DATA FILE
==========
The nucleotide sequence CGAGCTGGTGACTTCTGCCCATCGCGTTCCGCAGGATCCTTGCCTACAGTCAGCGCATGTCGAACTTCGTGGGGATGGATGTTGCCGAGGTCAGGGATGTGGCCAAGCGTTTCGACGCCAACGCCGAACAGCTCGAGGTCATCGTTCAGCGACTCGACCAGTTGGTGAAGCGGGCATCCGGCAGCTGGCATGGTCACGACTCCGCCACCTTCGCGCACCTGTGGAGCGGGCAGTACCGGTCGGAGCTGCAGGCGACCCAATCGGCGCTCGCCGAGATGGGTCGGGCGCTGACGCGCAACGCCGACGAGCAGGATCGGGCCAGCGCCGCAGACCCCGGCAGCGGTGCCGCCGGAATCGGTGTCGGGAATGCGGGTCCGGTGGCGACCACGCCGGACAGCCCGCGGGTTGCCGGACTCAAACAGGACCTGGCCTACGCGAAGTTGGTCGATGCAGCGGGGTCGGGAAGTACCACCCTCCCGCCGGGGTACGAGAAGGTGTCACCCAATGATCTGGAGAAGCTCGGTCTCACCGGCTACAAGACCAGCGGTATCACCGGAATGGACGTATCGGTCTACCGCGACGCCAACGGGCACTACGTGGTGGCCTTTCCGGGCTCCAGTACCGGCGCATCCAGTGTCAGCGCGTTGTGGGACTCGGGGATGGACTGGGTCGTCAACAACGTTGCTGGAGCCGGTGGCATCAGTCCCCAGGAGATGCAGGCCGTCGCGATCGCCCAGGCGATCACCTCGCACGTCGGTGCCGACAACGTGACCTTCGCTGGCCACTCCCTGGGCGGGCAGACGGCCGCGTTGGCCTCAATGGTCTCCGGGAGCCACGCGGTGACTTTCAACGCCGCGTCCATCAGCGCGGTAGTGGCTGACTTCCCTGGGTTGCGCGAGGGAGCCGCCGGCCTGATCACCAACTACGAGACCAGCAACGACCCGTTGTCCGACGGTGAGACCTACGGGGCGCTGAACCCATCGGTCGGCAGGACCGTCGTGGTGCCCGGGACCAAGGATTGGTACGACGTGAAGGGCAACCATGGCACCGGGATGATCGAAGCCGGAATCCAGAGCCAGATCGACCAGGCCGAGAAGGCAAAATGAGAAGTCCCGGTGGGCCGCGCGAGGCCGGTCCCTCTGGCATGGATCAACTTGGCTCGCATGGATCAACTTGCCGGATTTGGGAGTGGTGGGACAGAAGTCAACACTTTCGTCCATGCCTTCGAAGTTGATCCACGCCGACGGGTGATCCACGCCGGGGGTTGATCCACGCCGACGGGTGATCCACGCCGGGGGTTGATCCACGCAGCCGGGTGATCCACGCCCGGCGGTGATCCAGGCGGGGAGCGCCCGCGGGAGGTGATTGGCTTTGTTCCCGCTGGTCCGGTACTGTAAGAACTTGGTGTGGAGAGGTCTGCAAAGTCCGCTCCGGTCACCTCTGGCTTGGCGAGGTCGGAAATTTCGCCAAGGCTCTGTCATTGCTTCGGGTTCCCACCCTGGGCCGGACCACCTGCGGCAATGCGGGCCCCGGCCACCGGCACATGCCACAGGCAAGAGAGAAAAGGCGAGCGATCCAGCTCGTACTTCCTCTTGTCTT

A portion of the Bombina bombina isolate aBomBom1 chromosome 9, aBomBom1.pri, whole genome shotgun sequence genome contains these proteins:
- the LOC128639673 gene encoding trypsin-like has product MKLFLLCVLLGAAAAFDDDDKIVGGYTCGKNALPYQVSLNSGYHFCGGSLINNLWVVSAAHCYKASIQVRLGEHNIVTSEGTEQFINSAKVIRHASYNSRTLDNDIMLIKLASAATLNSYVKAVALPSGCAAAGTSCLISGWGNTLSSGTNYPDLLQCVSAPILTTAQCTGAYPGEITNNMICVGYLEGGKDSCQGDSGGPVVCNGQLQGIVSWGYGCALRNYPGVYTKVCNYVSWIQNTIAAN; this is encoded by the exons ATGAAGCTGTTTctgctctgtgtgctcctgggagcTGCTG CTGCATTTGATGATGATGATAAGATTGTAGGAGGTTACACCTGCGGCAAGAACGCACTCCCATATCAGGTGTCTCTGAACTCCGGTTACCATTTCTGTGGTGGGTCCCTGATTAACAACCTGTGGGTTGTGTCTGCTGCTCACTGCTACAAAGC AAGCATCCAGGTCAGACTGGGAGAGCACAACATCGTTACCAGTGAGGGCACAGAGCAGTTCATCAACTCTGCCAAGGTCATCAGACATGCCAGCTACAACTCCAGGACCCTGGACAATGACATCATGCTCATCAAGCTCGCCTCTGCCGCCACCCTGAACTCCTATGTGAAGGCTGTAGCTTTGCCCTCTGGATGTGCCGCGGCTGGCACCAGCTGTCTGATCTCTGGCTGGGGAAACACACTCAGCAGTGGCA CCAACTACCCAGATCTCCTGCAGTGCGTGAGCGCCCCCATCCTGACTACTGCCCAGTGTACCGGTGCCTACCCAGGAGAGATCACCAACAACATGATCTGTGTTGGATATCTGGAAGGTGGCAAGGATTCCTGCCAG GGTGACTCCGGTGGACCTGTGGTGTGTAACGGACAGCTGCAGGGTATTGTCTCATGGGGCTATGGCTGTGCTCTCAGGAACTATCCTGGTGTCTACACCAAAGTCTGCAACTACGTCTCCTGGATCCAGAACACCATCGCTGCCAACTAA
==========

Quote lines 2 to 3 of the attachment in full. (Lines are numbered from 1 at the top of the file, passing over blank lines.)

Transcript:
A portion of the Bombina bombina isolate aBomBom1 chromosome 9, aBomBom1.pri, whole genome shotgun sequence genome contains these proteins:
- the LOC128639673 gene encoding trypsin-like has product MKLFLLCVLLGAAAAFDDDDKIVGGYTCGKNALPYQVSLNSGYHFCGGSLINNLWVVSAAHCYKASIQVRLGEHNIVTSEGTEQFINSAKVIRHASYNSRTLDNDIMLIKLASAATLNSYVKAVALPSGCAAAGTSCLISGWGNTLSSGTNYPDLLQCVSAPILTTAQCTGAYPGEITNNMICVGYLEGGKDSCQGDSGGPVVCNGQLQGIVSWGYGCALRNYPGVYTKVCNYVSWIQNTIAAN; this is encoded by the exons ATGAAGCTGTTTctgctctgtgtgctcctgggagcTGCTG CTGCATTTGATGATGATGATAAGATTGTAGGAGGTTACACCTGCGGCAAGAACGCACTCCCATATCAGGTGTCTCTGAACTCCGGTTACCATTTCTGTGGTGGGTCCCTGATTAACAACCTGTGGGTTGTGTCTGCTGCTCACTGCTACAAAGC AAGCATCCAGGTCAGACTGGGAGAGCACAACATCGTTACCAGTGAGGGCACAGAGCAGTTCATCAACTCTGCCAAGGTCATCAGACATGCCAGCTACAACTCCAGGACCCTGGACAATGACATCATGCTCATCAAGCTCGCCTCTGCCGCCACCCTGAACTCCTATGTGAAGGCTGTAGCTTTGCCCTCTGGATGTGCCGCGGCTGGCACCAGCTGTCTGATCTCTGGCTGGGGAAACACACTCAGCAGTGGCA CCAACTACCCAGATCTCCTGCAGTGCGTGAGCGCCCCCATCCTGACTACTGCCCAGTGTACCGGTGCCTACCCAGGAGAGATCACCAACAACATGATCTGTGTTGGATATCTGGAAGGTGGCAAGGATTCCTGCCAG GGTGACTCCGGTGGACCTGTGGTGTGTAACGGACAGCTGCAGGGTATTGTCTCATGGGGCTATGGCTGTGCTCTCAGGAACTATCCTGGTGTCTACACCAAAGTCTGCAACTACGTCTCCTGGATCCAGAACACCATCGCTGCCAACTAA